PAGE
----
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Cardinal and nine others face Vatican corruption charges over London property deal

An Italian cardinal and nine others have been ordered to stand trial by a Vatican judge for alleged corruption in connection with a €350m (£300m) luxury property deal in London.

Those accused include Cardinal Angelo Becciu, who was fired by Pope Francis last year; the former heads of the Vatican’s financial intelligence unit, and two Italian businessmen involved in the Vatican’s purchase of the building in an exclusive area of the capital.

Becciu, who has always maintained his innocence during a two-year investigation, is the highest ranking Vatican-based church official to be charged with alleged financial crimes.

His name was listed separately from the others in the indictment because a separate procedure is required to charge a cardinal.

In line with church law, the pope personally approved the judge’s decision to investigate and indict Becciu, who helped arrange the initial London investment.

The charges against him include embezzlement and abuse of office.

An Italian woman who worked for Becciu was charged with embezzlement.

Italian brokers Gianluigi Torzi and Raffaele Mincione were indicted on charges of embezzlement, fraud and money laundering.

Torzi, for whom Italian magistrates issued an arrest warrant in April, was also charged with extortion.

He is currently in London pending an Italian extradition request.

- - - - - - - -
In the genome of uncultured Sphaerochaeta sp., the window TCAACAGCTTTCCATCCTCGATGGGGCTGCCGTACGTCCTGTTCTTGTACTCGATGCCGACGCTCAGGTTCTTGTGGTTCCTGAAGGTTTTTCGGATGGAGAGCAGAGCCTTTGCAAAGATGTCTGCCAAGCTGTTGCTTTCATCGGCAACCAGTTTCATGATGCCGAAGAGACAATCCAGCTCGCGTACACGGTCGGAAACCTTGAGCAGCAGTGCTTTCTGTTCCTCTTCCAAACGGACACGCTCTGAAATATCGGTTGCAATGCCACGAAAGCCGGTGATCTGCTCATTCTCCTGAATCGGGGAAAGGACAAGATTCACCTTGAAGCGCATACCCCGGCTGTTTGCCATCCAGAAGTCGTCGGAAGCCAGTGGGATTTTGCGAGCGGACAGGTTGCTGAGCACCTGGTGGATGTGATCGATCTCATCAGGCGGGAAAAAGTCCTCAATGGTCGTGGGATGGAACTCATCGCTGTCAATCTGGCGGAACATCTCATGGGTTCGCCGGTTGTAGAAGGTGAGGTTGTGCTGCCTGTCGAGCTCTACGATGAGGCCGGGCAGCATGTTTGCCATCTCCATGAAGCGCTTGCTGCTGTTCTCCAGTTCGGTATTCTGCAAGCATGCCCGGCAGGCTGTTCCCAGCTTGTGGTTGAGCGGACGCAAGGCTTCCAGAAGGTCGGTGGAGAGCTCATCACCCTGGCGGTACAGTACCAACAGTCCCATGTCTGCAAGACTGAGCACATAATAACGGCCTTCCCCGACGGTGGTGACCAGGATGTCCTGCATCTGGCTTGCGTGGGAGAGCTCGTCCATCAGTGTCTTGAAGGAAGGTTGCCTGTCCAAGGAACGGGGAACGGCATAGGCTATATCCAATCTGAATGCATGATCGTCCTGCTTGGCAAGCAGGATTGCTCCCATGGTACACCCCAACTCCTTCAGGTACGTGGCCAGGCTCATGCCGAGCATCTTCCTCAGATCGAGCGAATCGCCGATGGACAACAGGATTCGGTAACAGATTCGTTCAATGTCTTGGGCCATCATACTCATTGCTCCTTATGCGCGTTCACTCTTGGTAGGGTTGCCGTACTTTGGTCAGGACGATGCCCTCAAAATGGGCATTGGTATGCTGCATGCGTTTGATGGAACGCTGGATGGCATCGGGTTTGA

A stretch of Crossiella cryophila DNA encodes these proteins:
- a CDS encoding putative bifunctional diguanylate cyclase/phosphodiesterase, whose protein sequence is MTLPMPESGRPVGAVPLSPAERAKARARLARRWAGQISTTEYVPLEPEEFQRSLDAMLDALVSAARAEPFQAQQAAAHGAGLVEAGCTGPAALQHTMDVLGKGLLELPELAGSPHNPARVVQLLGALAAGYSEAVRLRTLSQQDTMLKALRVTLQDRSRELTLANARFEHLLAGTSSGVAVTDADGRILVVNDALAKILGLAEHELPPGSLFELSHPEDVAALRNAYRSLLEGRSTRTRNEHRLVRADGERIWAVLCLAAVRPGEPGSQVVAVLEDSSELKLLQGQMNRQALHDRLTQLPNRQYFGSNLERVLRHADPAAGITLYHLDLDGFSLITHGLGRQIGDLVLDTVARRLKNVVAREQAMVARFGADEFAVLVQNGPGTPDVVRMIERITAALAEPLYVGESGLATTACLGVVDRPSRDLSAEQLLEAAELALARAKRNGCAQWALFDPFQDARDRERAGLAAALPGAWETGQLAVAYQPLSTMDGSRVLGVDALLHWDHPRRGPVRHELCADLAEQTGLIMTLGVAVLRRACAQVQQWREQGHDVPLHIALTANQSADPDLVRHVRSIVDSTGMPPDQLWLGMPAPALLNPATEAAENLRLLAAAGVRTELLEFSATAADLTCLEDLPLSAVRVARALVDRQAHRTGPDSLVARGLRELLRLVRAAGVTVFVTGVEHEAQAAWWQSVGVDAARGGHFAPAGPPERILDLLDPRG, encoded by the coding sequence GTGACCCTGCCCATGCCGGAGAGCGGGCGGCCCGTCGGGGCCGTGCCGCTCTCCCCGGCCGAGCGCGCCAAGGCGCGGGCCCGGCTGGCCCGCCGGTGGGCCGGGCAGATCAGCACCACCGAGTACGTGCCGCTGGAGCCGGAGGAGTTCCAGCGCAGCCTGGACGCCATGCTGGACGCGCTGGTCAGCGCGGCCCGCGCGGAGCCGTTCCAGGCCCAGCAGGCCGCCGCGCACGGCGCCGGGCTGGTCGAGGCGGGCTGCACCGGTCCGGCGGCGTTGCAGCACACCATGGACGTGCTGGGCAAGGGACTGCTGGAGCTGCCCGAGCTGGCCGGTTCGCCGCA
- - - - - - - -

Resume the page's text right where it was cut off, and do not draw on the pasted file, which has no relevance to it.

Both men have denied wrongdoing.

Torzi is accused of having having extorted €15m from the Vatican to turn over ownership of the London building in late 2018, after allegedly inserting a last-minute clause into the contract giving him full voting rights in the deal.

The church hierarchy, however, signed off on the contract, with both Pope Francis’ number two, Cardinal Pietro Parolin, and his deputy approving it.

However, neither was charged.

Vatican prosecutors have produced evidence suggesting they were tricked by an Italian lawyer, who has been indicted, into agreeing to the deal.

Four companies associated with individual defendants, two in Switzerland, one in the US and one in Slovenia, are also facing charges.

The trial is due to start on 27 July in the Vatican, a statement said.

Becciu was sacked last year as the Vatican’s saint-making chief, apparently in connection with a separate incident relating to the his €100,000 donation of Vatican funds to a diocesan charity run by his brother.

While admitting he made the donation, he insisted the money was for the charity, not his brother.

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